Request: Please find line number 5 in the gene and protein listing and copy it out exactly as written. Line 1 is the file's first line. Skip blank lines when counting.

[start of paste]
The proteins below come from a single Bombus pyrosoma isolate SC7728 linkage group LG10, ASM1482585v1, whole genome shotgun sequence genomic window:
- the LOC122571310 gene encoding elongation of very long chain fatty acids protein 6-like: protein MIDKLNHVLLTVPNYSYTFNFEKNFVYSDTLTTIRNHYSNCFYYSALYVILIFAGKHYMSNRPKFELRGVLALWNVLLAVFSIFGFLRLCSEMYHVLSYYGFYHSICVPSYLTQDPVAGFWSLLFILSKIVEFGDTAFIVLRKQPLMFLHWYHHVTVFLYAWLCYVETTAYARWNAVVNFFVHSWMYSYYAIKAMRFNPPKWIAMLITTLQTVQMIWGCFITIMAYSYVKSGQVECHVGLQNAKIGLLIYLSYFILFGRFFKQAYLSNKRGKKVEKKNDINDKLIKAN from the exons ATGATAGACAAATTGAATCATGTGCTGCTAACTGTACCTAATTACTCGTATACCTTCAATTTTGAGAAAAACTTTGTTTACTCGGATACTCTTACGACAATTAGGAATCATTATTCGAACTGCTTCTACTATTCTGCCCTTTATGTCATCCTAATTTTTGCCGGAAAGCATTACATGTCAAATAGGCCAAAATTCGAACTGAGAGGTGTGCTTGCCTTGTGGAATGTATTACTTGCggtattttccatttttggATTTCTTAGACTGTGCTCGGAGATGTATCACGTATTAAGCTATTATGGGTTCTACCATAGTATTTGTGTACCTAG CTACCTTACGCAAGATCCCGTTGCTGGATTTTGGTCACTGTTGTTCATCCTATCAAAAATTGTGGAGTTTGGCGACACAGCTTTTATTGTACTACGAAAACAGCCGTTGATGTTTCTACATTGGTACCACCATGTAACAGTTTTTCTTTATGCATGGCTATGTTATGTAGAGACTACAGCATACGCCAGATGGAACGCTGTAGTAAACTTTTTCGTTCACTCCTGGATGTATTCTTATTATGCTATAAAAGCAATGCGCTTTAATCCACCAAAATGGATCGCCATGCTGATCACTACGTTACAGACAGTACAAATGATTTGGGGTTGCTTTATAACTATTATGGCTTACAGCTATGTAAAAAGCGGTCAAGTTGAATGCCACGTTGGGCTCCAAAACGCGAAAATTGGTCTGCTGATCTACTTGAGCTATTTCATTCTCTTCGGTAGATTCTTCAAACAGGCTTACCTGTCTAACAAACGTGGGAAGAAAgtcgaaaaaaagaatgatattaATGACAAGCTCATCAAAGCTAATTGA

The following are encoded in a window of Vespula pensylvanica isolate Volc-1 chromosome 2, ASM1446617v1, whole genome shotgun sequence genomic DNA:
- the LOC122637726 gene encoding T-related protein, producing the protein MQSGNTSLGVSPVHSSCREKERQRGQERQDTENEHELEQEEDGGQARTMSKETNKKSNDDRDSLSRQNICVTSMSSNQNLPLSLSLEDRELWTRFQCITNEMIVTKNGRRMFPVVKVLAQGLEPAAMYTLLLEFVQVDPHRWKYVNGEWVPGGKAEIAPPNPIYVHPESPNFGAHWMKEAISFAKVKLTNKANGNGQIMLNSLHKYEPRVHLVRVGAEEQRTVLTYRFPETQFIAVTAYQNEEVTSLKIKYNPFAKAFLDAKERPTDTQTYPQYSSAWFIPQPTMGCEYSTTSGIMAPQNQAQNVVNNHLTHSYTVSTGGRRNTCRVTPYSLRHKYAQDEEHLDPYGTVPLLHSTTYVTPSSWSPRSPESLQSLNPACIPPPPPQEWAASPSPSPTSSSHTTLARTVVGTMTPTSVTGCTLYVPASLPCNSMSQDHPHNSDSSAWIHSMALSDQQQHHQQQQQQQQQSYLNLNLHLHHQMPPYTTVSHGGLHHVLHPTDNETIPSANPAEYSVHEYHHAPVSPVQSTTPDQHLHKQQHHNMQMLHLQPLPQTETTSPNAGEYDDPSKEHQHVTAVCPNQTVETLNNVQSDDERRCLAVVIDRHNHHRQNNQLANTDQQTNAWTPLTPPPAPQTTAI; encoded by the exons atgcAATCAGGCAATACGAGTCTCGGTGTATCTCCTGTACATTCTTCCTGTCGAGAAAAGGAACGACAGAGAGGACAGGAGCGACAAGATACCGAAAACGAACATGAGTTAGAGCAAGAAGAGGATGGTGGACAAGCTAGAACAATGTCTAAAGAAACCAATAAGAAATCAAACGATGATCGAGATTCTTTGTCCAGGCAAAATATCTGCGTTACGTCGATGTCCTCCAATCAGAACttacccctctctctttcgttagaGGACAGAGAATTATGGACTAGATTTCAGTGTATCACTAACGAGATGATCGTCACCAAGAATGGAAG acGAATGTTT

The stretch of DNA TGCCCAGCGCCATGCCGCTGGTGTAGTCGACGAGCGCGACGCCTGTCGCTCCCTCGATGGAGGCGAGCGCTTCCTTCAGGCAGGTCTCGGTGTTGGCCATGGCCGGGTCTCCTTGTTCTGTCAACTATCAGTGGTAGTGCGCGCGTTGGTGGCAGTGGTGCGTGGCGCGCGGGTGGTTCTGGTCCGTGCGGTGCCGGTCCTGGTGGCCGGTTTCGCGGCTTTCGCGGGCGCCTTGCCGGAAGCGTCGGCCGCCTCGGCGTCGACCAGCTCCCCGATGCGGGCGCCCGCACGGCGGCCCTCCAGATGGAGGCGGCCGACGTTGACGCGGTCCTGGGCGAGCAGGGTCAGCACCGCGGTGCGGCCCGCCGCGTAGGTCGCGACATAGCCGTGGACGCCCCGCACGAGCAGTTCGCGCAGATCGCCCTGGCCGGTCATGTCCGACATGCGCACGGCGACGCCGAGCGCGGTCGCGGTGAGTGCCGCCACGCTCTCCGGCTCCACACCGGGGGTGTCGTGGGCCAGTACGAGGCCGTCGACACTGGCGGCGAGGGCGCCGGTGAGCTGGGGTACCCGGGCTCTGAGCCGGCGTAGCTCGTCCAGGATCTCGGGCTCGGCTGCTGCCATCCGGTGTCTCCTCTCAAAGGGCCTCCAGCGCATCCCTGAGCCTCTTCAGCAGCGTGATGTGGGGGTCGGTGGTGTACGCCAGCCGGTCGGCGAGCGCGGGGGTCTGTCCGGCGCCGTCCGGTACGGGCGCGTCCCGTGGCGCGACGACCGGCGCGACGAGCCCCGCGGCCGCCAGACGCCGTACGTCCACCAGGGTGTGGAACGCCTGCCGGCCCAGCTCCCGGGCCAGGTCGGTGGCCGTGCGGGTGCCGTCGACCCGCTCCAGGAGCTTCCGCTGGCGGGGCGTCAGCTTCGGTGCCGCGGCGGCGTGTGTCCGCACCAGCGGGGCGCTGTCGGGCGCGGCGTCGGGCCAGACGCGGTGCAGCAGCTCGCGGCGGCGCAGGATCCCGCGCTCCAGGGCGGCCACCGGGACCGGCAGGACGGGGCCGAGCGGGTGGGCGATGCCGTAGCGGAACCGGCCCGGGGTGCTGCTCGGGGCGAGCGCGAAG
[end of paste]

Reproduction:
The stretch of DNA TGCCCAGCGCCATGCCGCTGGTGTAGTCGACGAGCGCGACGCCTGTCGCTCCCTCGATGGAGGCGAGCGCTTCCTTCAGGCAGGTCTCGGTGTTGGCCATGGCCGGGTCTCCTTGTTCTGTCAACTATCAGTGGTAGTGCGCGCGTTGGTGGCAGTGGTGCGTGGCGCGCGGGTGGTTCTGGTCCGTGCGGTGCCGGTCCTGGTGGCCGGTTTCGCGGCTTTCGCGGGCGCCTTGCCGGAAGCGTCGGCCGCCTCGGCGTCGACCAGCTCCCCGATGCGGGCGCCCGCACGGCGGCCCTCCAGATGGAGGCGGCCGACGTTGACGCGGTCCTGGGCGAGCAGGGTCAGCACCGCGGTGCGGCCCGCCGCGTAGGTCGCGACATAGCCGTGGACGCCCCGCACGAGCAGTTCGCGCAGATCGCCCTGGCCGGTCATGTCCGACATGCGCACGGCGACGCCGAGCGCGGTCGCGGTGAGTGCCGCCACGCTCTCCGGCTCCACACCGGGGGTGTCGTGGGCCAGTACGAGGCCGTCGACACTGGCGGCGAGGGCGCCGGTGAGCTGGGGTACCCGGGCTCTGAGCCGGCGTAGCTCGTCCAGGATCTCGGGCTCGGCTGCTGCCATCCGGTGTCTCCTCTCAAAGGGCCTCCAGCGCATCCCTGAGCCTCTTCAGCAGCGTGATGTGGGGGTCGGTGGTGTACGCCAGCCGGTCGGCGAGCGCGGGGGTCTGTCCGGCGCCGTCCGGTACGGGCGCGTCCCGTGGCGCGACGACCGGCGCGACGAGCCCCGCGGCCGCCAGACGCCGTACGTCCACCAGGGTGTGGAACGCCTGCCGGCCCAGCTCCCGGGCCAGGTCGGTGGCCGTGCGGGTGCCGTCGACCCGCTCCAGGAGCTTCCGCTGGCGGGGCGTCAGCTTCGGTGCCGCGGCGGCGTGTGTCCGCACCAGCGGGGCGCTGTCGGGCGCGGCGTCGGGCCAGACGCGGTGCAGCAGCTCGCGGCGGCGCAGGATCCCGCGCTCCAGGGCGGCCACCGGGACCGGCAGGACGGGGCCGAGCGGGTGGGCGATGCCGTAGCGGAACCGGCCCGGGGTGCTGCTCGGGGCGAGCGCGAAG